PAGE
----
The Upside Down Under
Playing the Didgeridoo


It's hard not to think of Australia when you hear the unique and somewhat mournful sound produced by a didgeridoo.

The didgeridoo (also known as a didjeridu) is a wind instrument developed by Indigenous Australians of northern Australia potentially within the last 1,500 years and still in widespread use today both in Australia and around the world. It is sometimes described as a natural wooden trumpet or "drone pipe".

They are decorated with natural earth pigments (ochres) that represent special clan designs and motifs. Natural mouthpieces are quite common along with the use of sugarbag wax from the native bee.

Didgeridoos are decorated with natural earth pigments (ochres) that represent special clan designs and motifs. Natural mouthpieces are quite common along with the use of sugarbag wax from the native bee.

A traditional  didgeridoo, typically called yidaki , mago or more recently mandapul, is one which originates from one of the several distinct regions in  Arnhem Land in the Northern Territory of Australia. The best known of these would be the Yidaki .The word yidaki is applied to traditional didgeridoos  from North East Arnhem Land  that are made by Yolngu people that often have distinct differences, acoustically and structurally, that set them apart from standard didgeridoos.

Arnem Land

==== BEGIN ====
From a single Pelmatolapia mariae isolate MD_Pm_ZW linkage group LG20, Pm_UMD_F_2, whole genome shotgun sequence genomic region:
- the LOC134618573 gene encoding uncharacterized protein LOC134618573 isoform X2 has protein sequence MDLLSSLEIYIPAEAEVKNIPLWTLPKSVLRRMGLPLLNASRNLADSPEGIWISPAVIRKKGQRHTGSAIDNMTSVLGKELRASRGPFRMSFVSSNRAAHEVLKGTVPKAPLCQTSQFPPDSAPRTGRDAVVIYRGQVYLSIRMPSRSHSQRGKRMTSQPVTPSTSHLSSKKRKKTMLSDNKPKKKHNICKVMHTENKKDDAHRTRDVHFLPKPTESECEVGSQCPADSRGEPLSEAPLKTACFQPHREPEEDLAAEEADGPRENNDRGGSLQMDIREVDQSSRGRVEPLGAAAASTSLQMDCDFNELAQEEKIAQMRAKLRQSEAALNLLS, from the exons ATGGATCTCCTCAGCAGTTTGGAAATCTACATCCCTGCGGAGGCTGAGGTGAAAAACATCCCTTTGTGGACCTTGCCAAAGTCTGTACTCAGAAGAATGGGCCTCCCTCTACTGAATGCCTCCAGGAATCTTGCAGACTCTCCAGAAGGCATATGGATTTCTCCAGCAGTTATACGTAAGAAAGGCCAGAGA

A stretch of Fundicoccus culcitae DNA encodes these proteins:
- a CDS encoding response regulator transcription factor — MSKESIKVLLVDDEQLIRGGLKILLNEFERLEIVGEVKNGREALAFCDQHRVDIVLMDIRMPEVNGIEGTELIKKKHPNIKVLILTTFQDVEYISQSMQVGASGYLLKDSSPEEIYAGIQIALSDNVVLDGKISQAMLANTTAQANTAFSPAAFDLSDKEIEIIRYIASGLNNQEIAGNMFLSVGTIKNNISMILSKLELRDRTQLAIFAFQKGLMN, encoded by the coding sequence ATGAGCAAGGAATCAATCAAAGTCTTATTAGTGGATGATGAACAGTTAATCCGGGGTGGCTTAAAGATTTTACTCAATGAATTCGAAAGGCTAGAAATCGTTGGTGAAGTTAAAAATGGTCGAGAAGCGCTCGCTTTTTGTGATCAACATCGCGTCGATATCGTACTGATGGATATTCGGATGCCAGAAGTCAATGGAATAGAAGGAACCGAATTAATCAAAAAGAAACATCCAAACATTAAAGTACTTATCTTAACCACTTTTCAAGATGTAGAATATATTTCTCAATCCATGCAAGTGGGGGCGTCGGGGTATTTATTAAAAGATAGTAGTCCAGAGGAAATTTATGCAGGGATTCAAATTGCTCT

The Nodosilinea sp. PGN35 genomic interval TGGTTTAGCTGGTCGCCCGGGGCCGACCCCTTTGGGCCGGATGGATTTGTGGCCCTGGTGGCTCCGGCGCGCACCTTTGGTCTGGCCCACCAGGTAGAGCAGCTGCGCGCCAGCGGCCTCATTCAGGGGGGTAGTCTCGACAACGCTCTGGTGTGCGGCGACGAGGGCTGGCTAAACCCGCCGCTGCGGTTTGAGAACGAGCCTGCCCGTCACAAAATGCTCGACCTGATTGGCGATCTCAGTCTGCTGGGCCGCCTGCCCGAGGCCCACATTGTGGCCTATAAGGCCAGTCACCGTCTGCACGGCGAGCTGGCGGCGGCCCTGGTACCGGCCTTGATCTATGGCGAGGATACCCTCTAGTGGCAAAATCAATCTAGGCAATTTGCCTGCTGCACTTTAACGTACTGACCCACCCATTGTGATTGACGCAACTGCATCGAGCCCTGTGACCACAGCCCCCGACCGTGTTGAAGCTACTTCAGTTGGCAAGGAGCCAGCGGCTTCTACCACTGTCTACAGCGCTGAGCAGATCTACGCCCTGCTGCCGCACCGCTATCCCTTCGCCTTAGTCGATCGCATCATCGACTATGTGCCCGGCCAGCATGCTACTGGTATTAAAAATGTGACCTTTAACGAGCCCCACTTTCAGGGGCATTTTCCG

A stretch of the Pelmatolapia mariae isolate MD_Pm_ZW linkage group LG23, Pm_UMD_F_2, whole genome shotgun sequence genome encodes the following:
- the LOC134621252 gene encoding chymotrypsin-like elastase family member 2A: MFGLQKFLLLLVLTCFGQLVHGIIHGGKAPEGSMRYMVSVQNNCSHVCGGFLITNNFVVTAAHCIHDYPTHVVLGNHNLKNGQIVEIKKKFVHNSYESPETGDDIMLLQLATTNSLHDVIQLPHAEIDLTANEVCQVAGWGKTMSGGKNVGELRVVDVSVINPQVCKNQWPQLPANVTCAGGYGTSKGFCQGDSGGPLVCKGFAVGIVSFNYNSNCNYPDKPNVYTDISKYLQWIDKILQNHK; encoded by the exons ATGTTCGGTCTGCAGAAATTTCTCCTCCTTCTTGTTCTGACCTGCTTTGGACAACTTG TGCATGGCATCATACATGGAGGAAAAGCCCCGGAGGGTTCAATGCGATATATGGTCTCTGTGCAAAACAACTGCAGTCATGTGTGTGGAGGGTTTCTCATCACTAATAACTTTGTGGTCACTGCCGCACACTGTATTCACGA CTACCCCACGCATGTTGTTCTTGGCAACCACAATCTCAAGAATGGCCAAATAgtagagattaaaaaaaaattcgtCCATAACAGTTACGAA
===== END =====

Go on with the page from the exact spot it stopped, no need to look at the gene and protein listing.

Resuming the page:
The Didgeridoo originates from one of the several distinct regions in Arnhem Land in the Northern Territory of Australia

Yidakis represent the highest level of cultural integrity with respect to the didgeridoo- being made by the traditional owners and custodians of the instrument in an unbroken tradition that spans thousands of years.

Although the most common spelling of this unique Aboriginal instrument is ‘Didgeridoo’ the Australian government and all its agencies formally accept Didjeridu as the correct spelling. However, since didgeridoo is the more popular way of spelling, didjeridu and didgeridoo are used interchangeably. Further less common spelling variations such as didjeridoo, digeridoo and the short version didge can also be found, in addition to dozens of traditional indigenous words, the best known being yidaki.

The didgeridoo (also known as a didjeridu) is a wind instrument developed by Indigenous Australians of northern Australia

Playing the Didgeridoo

It isn't easy to learn how to play a didgeridoo from text explanations alone.  It's best if you can find someone  who already plays, and is willing to teach you.  If you're lucky, you'll have a friend who can show you how; if not, you can also find people who teach for money and there are a few instructional videos that might help. Many people report that there was someone at the store where they bought their didgeridoo who at least showed them how to make a basic drone.

There are basically three ways to play the didgeridoo...

1. Basic Drone Method

One of the things that surprises most people who've never seen a didgeridoo before is the size of the mouthpiece opening. This opening is so large because all or almost all of a player's lip surface is needed to produce the didgeridoo's rather low pitch. For a beginning player, a smaller mouthpiece opening is better than a larger opening; about 2.5 cm (1 inch) is good when you're just starting out. If necessary, you can usually sculpt the beeswax to make a smaller opening; hold your hand on the mouthpiece until the beeswax is warm, and then press it inwards to reduce the size of the opening. As you gain playing skill, you can enlarge the opening.

2. Tonguing